A film about exploring art can seem a bit pretentious and off-putting for the viewer who just wants to sit and escape reality for an hour or two. Yes, the meandering-like dialogue framed with symmetric composition chronicling stubborn people does not make for an entertaining night at the movies, but good art (or in this case, art “good” enough to strike up conversations years after they were created) requires patience. And with patience and a little bit of attention, we can happen to notice a few subtle changes occur in both Casey and Jin. We don’t know why they would make the changes, nor do we have any clear precursor to having either character soften their hearts just a tiny bit, but if one is trained enough in art appreciation (and trust me, it can be learned) then the small details that strike up as little bits of life in a lifeless object – as it is with art like painting, sculpture, and in this case: architecture – truly makes a difference. When watching Columbus, I ended up asking the same exact questions that both Casey and Jin discussed in the film, resulting in an epiphany brought only to me with help of the film to bring up these questions. If one is aware, this seemingly lifeless set of moving pictures made for over a million can help viewers grow as individuals in the same rate as how a bunch of buildings helped these two grow up to become better versions of themselves. And that, by itself, is worth the price of admission.

Sprained Ankle – Julien Baker (Thoughts)

It’s been over a year since I last updated this blog. Let’s just say that I was resting throughout the year and wanted to take a deep breath and calm myself. That the ten-minute meditation turned out to be more than a year-long journey to find my true self. Despite the long absence, it was a break needed, and a well-fitting reminder of the importance of soul searching within a landscape that seemingly has all the answers.

For this one, I decided to try and write a Chirstgauesque review of an album I adore. But it’s not really a review but just a biased praiseworthy blurb of words, a corpus with no clear message in the middle. But I consider it good practice to try to expand this writing thing to something more than just journal entries, especially when juggling a life that is certainly not centered on reading/writing.

Anyway, I always wanted to know what it was like to be a music critic. I don’t know much about the trend, but I had a fun time writing this paragraph. Read it after the horizontal line.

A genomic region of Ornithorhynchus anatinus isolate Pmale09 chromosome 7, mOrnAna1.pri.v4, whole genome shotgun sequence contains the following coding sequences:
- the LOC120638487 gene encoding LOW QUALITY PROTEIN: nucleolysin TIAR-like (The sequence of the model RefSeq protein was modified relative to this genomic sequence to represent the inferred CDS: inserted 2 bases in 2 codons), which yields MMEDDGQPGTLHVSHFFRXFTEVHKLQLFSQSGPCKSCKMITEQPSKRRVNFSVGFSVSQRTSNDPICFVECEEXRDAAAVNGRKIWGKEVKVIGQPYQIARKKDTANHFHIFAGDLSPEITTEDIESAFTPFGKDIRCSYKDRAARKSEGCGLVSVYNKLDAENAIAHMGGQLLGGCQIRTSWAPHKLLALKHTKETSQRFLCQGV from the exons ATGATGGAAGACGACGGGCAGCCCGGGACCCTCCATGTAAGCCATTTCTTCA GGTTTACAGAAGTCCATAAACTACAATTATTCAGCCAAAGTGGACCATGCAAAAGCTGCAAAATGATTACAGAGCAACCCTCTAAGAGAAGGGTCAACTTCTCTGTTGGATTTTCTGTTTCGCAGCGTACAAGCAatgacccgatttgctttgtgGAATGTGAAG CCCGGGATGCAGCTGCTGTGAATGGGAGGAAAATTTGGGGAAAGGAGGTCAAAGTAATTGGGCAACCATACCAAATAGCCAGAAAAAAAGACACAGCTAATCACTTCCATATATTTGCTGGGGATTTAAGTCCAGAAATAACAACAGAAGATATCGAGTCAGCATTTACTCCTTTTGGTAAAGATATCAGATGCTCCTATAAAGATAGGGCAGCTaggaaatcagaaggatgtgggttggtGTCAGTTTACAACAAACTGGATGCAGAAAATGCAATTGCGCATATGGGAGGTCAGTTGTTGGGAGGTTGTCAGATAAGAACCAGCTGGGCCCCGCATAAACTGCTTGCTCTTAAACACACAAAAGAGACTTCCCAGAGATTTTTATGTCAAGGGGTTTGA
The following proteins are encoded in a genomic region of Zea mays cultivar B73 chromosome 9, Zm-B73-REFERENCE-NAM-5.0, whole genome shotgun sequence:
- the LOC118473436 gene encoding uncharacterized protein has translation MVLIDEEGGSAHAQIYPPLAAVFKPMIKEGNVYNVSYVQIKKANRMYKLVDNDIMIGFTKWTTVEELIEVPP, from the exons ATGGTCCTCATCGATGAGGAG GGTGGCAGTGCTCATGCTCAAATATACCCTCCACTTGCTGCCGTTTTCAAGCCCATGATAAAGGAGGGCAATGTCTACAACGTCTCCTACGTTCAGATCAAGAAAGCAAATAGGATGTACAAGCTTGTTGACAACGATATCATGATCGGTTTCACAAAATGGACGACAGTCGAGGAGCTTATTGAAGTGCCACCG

One misty night in Nashville, Tennessee, Julien Baker, an English major at Middle State Tennessee University, got up from her bed and picked up her guitar, put on her shoes, and ran away from home. She was on a quest to find God, or at least an alternative, after discovering that she had feelings for her best friend who just so happens to be a woman. Eventually, after years of wandering the desert, dabbling in drugs, friends, and questioning the significance of the Cross, Julien Baker realized that the answers – along with Him – was back at home. Once returning, she sees a figure standing in front of the Baker household – the same as it was when she left. Her legs are tired and buckling under fatigue with a face that is deeply tanned and scarred; cheekbones peering out like a knife; a stare that pierces the soft heart with a glance. However, such a look fails to scare Him (and I mean that with a capital ‘H’) as His arms are spread outward, wanting to give Baker a homecoming hug after her absence. Baker considers the gesture, but not without having second thoughts– what if this is just an illusion? What if this is my body trying to subvert reality to find comfort after I kicked the cigarettes?  But she knows it’s time, and she limps to His hand and shakes it. And soon, she reflects on her journey, in song, about the experience walking into the dark part of the wood during the witching hour. A period of life that humbled her into writing an album that provided an empathetic look into the human-wide struggle of self-doubt and a lack of faith – in one’s self and in a Savior – to provide an intimate and cathartic confession; songs bolstered when the singer broods on their sorrows to make the audience feel for the singer. Humanistic aesthetics serves as good folk songs popularized by the likes of Elliot Smith and Sufjan Stevens. Her music is lined with Christian convictions, as in the songs Blacktop, Everybody Does, and the all too obvious cynical praise song Rejoice. But don’t let the God-drops fool you into thinking that she’s on a mission to convert you back into your parent’s religion. Baker is an artist and a poet who does not try to preach to the masses. It’s all built on the set up of a single guitar and her voice – with one backed by a piano that isn’t as precisely played as her six-string – where nothing comes out of the speaker except you and her. It’s an album that is best listened if you’re alone as the sounds coming out of your speakers are akin to the intimate thoughts of someone venting out their deepest selves’ in a one-to-one conversation with someone who would die for you. To be in love with someone willing to die for you… That sounds familiar.